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Informative Models: Idealization and Abstraction

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Models and Idealizations in Science

Part of the book series: Logic, Epistemology, and the Unity of Science ((LEUS,volume 50))

Abstract

Mauricio Suárez and Agnes Bolinska apply the tools of communication theory to scientific modeling in order to characterize the informational content of a scientific model. They argue that when represented as a communication channel, a model source conveys information about its target, and that such representations are therefore appropriate whenever modeling is employed for informational gain. They then extract two consequences. First, the introduction of idealizations is akin in informational terms to the introduction of noise in a signal; for in an idealization we introduce ‘extraneous’ elements into the model that have no correlate in the target. Second, abstraction in a model is informationally equivalent to equivocation in the signal; for in an abstraction we “neglect” in the model certain features that obtain in the target. They conclude that it becomes possible in principle to quantify idealization and abstraction in informative models, although precise absolute quantification will be difficult to achieve in practice.

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Notes

  1. 1.

    So is the concomitant terminology of ‘sources’ and ‘targets’ (Suárez 2004); yet, for reasons that will become apparent, it is best for the purposes of this article to refer to representational vehicles and targets, to aptly distinguish them from the terms employed in information theory.

  2. 2.

    See Bolinska (2015) for an application of these notions in the philosophy of science.

  3. 3.

    In fact, a 1–1 copy of the target—as in Borges’ (1954) beautiful parable—would be a 100% informative ‘channel’ and, yet, a perfectly useless model.

  4. 4.

    Indeed one of us (Bolinska 2016) has explicitly understood models as tools for conveying information, identifying the features responsible for their informativeness. See also the discussion of ‘objectivity’ in Suárez (2004, forthcoming).

  5. 5.

    Our use of the terms is inspired by the definitions in Thomson-Jones (2005) and Weisberg (2007); and is reflected most precisely in those used in Pero and Suárez (2016).

  6. 6.

    More recently, Pero and Suárez (2016), Suárez and Pero (2019) and Suárez (forthcoming) contain an extended historical discussion of this example that corrects some philosophical misconceptions.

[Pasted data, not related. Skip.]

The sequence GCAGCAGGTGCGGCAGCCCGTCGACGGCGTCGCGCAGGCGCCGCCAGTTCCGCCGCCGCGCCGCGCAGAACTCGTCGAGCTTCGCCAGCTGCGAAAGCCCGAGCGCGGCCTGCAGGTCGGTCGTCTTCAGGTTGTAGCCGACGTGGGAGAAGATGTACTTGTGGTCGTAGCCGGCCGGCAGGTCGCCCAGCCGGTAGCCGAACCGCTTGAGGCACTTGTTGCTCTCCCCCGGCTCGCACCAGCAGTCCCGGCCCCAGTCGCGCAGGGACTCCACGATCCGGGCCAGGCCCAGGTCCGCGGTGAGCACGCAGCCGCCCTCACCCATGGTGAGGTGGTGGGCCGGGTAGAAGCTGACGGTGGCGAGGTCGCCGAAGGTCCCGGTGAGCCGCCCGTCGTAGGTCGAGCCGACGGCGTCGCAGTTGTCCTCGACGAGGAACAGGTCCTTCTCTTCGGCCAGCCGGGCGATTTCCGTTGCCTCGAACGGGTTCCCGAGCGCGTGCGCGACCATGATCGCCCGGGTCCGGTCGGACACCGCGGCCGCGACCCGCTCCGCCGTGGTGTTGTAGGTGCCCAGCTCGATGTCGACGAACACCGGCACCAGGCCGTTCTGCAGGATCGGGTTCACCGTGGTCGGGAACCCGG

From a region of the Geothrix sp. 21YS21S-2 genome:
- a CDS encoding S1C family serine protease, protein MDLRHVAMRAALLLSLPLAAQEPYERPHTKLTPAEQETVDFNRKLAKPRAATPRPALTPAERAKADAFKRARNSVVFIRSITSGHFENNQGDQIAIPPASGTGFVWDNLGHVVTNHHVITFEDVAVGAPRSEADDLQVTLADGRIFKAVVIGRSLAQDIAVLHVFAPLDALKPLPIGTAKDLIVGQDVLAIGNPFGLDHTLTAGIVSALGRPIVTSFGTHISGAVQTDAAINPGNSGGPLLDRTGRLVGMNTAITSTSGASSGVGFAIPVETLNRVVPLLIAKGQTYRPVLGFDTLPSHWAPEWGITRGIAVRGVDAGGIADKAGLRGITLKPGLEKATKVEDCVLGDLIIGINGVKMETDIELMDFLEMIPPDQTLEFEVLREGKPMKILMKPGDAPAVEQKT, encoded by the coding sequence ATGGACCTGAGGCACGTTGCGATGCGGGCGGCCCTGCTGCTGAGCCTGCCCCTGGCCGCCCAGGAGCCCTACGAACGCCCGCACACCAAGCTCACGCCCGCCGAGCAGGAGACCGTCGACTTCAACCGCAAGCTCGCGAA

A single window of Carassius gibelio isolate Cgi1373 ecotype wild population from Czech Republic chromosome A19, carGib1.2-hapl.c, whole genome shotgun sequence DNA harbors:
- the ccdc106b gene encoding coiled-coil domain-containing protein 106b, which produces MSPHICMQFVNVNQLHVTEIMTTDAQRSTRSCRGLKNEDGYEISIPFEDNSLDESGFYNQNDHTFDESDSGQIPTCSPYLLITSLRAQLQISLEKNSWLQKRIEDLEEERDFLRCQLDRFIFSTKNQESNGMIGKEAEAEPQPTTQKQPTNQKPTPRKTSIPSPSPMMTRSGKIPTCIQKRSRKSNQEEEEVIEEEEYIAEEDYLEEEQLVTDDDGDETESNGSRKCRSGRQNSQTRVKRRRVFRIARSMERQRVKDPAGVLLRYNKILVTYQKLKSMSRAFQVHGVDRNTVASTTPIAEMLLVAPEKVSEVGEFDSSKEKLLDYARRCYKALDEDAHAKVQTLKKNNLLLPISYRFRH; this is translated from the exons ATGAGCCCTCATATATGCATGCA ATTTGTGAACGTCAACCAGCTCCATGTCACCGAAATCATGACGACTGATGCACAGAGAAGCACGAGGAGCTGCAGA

7. 7.

    It is actually worse than that: contrary to assumptions billiard balls are not perfectly elastic, but of course experience minor energy loss in the form of heat in collisions; but then again neither are gas molecules perfectly elastic, since they also experience loss of (kinetic) energy in collision. See the discussion in Pero and Suárez (2016, pp. 75–76).

  8. 8.

    Although, certainly, these assumptions can be contested. But nothing much hinges on the particular values. The only claim needed for the present proposal to go through is that there are some values for these probability distributions—whether they are within our reach to know is not essential. As Dretske points out (1981, p. 55) the probability distributions that go into communication theory, and in particular the conditional probabilities in the definition of equivocation, are objective, and may be very hard to get to know.

  9. 9.

    For instance, one could imagine a model where the colour of the elastic ‘billiard’ balls is taken to represent the initial velocity of each corresponding molecule in the gas, with purple representing the larger speeds and red representing the smaller speeds and all the other colours representing intermediate speed ranges in the prescribed order in the electromagnetic visible spectrum. Such model would not be very useful, but it is perfectly possible, for any given gas.

  10. 10.

    Determinism is also arguably an assumption for systems of billiard balls, if we assume an initial probability distribution over the dynamical variables of interest (as is done, e.g. in the tradition of the method of arbitrary functions). We shall ignore this complication and assume deterministic Newtonian dynamics.

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Acknowledgements

Mauricio Suárez would like to thank Tarja Knuuttila and the audience at the 2016 Valparaiso workshop on Models and Idealizations in Science for their comments and reactions, as well as financial support from the Spanish Ministry of Science and Innovation project PGC2018 099423. Agnes Bolinska would like to thank Anna Alexandrova and Joseph D. Martin for helpful feeback. 

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Suárez, M., Bolinska, A. (2021). Informative Models: Idealization and Abstraction. In: Cassini, A., Redmond, J. (eds) Models and Idealizations in Science. Logic, Epistemology, and the Unity of Science, vol 50. Springer, Cham. https://doi.org/10.1007/978-3-030-65802-1_3

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